BY SIGNING off on Defense Secretary Weinberger's token reductions in the Pentagon's budget buildup, President Reagan has dampened congressional hopes for forceful action against the budget deficit. The president will certainly continue to press for further cuts in the domestic budget. But the impression is running strong that, apart from his personal commitment to reducing certain social programs, the president is not especially concerned about the yawning gap between what his government spends and what it takes in.
The argument within the administration over the military budget has not been without educational benefits. It has reminded everyone just how big the Pentagon's budget is -- and how rapidly it will continue to grow if the president has his way. In the fiscal year that started in October, Defense has authority to spend $285 billion. Because of lags in letting contracts, moving weapons into production and so on, much of that money won't actually be spent. But using authority from previous years, the Pentagon will spend about $254 billion.
In the next fiscal year, Secretary Weinberger had wanted to increase his department's spending by more than $32 billion. Now he has agreed to keep spending at $278 billion -- an increase of roughly $24 billion over this year. This increase would cancel out almost all the savings that OMB hopes to realize from canceling and cutting domestic programs. Three years hence, Mr. Weinberger still hopes to have an annual budget of more than $400 billion, of which about $350 billion actually would be spent.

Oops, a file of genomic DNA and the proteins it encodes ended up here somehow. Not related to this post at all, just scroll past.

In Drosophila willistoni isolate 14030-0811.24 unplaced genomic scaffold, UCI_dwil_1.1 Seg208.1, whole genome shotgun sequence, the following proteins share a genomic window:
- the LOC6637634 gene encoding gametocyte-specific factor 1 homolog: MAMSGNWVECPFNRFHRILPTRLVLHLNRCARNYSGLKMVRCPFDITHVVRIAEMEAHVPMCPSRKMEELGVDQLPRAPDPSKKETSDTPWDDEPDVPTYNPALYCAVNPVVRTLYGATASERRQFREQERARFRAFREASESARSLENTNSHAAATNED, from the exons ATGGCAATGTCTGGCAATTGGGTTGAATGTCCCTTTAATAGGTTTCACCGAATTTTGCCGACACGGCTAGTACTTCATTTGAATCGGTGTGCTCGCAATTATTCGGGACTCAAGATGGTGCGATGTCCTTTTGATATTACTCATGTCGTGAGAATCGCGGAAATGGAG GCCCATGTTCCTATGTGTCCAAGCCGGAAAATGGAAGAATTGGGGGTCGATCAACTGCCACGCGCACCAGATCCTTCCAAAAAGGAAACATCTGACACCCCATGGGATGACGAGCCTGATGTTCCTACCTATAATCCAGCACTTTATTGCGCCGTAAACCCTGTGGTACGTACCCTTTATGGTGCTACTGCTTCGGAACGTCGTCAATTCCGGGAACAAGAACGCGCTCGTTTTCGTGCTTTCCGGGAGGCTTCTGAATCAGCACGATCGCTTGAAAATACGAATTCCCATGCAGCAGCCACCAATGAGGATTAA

Another reminder from the recent exercise is how much padding the Defense Department can put in its budget. Of the $8.7 billion in 1986 savings now being offered, more than $1 billion comes from counting a civilian pay cut that OMB had already counted in its savings. About $2.6 billion comes from giving the military an extra pay increase in 1985 (apparently easily absorbed in the excess fat in this year's budget) and then skipping a scheduled raise in 1986. Another billion comes from acknowledging, for the third year in a row, that the Pentagon has inflated cost estimates for fuel and other purchases. A final $2.5 billion comes from funds still unallocated to specific purposes.
This sort of number-juggling is not likely to increase Congress' confidence in the Pentagon's budget estimates or in the president's commitment to dealing with the deficit.